- Cozy up with the one you love or a close friend and make some s’mores over a small fire right at your table. Luna Park offers s’mores for dessert. They provide the graham crackers, the chocolate, and the marshmallows and you build yourself a tasty treat.
- With Fall comes pumpkins and what better way to enjoy them than a pumpkin cupcake or scoop of pumpkin gelato from Joan’s on Third. Come October through November you can be sure to enjoy them!
- Sit close to the fireplace or enjoy the cool air on the outdoor patio above – the new Rockwell VT bar is sure to provide tasty Autumn inspired libations to keep you warm and toasty. It officially opens this weekend October 3rd!
- Fall always makes me think soup. My favorite place for soup is Le Pain Quotidien. With so many locations to choose from, you are never too far from a simple, savory, oh-so-delicious bowl of hot soup.
- The Hatfield’s have moved l0cals, but their former space now houses Eva, the new restaurant by Chef Marc Gold. Eva will surely satify your Fall food needs. Their seasonally fresh and changing menu currently includes a creamy onion soup, burrata ravioli with a corn glaze, and an assorted hot out of the oven cookie dish.
R and I have been exploring the neighborhoods around us. To be honest, until recently I had never ventured across the bridge on Hyperion into Atwater Village, that part of town that divides Silverlake and Glendale. I didn’t even know it existed. I am a terrible native Angelino I know, but how can you blame me living in a city as big as Los Angeles? Anyway, Atwater’s ‘main drag’ is Glendale Boulevard, studded with restaurants and shops, including Viet Noodle Bar.
Viet’s non-descript brick storefront includes huge glass windows and doors opening the restaurant to the street. The restaurant is bright and open, filled with natural light. With no visible sign from the street you could easily walk by Viet and never know it was there. We actually found ourselves confused and lost when looking for it, driving up and down the boulevard. After a successful quick search of the address on my cell phone, we found it and by the end of the meal we were so thankful we did!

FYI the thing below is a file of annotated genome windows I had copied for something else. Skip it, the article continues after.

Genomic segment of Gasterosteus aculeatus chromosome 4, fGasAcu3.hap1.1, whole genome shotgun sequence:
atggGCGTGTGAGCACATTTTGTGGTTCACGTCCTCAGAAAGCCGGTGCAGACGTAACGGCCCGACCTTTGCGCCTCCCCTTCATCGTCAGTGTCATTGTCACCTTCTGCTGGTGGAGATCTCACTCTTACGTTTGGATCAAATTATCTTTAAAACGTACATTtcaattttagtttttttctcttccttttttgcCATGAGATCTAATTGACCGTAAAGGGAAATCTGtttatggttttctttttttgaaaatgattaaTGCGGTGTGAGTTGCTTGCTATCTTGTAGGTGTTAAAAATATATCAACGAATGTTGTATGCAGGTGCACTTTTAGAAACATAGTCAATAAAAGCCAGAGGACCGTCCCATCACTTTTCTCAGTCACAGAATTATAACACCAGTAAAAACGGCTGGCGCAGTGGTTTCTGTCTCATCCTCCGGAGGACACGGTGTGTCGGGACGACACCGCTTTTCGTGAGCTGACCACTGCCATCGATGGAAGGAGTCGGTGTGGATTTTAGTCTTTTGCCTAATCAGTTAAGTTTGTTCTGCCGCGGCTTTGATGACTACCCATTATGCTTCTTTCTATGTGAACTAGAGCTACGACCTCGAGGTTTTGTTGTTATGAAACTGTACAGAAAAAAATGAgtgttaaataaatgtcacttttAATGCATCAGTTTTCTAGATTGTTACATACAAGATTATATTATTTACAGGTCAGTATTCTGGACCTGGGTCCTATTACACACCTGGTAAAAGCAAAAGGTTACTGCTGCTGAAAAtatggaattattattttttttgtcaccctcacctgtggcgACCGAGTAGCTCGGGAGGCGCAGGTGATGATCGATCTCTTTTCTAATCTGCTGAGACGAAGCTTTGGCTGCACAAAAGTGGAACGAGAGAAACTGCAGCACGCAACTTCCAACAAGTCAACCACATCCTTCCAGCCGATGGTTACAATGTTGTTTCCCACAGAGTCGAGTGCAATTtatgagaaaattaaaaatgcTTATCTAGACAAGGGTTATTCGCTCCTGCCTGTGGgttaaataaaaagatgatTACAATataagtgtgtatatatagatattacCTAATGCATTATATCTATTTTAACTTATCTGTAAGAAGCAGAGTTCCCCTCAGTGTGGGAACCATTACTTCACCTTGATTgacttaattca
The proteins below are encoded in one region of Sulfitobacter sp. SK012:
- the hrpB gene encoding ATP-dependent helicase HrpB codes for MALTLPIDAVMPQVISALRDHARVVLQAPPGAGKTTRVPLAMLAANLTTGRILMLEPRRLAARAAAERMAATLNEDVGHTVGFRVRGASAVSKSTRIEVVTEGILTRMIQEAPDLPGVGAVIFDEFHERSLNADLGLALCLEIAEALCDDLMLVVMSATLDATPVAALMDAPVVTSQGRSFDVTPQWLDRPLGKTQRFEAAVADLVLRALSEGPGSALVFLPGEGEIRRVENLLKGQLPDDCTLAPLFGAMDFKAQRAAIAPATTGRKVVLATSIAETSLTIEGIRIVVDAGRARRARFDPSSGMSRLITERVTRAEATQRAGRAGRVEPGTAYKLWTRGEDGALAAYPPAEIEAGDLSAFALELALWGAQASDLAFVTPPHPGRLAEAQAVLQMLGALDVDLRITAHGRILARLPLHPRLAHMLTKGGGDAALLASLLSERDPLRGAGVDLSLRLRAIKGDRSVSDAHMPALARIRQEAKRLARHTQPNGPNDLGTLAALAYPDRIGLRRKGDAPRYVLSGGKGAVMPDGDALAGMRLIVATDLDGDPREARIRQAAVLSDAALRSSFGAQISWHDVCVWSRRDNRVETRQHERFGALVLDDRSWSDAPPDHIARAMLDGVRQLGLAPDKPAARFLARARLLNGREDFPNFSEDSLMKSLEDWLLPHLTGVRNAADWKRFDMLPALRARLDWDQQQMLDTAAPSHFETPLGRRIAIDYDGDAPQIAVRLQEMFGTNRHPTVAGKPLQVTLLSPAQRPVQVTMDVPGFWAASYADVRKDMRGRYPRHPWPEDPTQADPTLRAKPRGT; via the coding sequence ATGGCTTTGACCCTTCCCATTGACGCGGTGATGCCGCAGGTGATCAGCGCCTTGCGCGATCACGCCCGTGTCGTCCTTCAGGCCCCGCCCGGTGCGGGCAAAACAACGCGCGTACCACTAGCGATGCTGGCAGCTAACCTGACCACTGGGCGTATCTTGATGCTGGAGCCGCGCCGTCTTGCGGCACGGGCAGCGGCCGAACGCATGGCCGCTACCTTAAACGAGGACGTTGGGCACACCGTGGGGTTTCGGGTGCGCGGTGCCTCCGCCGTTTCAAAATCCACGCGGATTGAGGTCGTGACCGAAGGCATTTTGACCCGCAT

The menu is simple and straightforward. It is separated into starters, noodle bowls, and bahn mi (Vietnamese sandwiches). We decided to share a noodle bowl and a sandwich to get a full range of the menu and we started with a Vietnamese iced coffee.
The iced coffee was incredible, unlike anything I have ever tasted. The drink was cold and creamy. Condensed milk created a thick coating, while the coffee flavor remained strong. It was almost fudgy.
The beef and lemon grass noodle bowl had a gentle, mellow, comforting flavor. The clear broth, tender beef, and unmistakable flavors of lemon grass and cilantro were well balanced. The noodles were thick, soft, and chewy. Everything about this noodle bowl was brilliant.
The sardine bahn mi was by far my favorite – so much so that I went back just a few days later to have another. The baguette was perfectly airy and crispy. With each bite, the delicate crust of the baguette would crack and crumble onto the fascinating complexity of flavors that lay within. The sardines melt in your mouth and then leave it filled with an enjoyable spice. The shredded pickled carrots, daikon and cucumber enhanced each perfectly crisp clean bite. It was a wonderful attack on the palate.
I recently returned from a memorable trip with R to Puerto Rico. It was five brilliant days, three different locations, and lots of lasting memories. Puerto Rican cuisine has its roots in the traditions and practices of Spanish, Taino, and African cultures. I was anxious to enjoy all of the new gastronomic delights Puerto Rico had to offer. While I enjoyed our meals and I relished my time in Puerto Rico I wondered why everything was fried? Around every corner was fried this fried that, fried pig, fried corn, fried bread and barley a trace of anything green. Don’t get me wrong I am definitely of the school of thought that fried equals awesome, but can’t a girl see a vegetable or leafy green every now and then! Feelings of guilt overcame me with each meal, but I turned a blind eye and enjoyed each oily oozy bite. Here are a few of the things I enjoyed.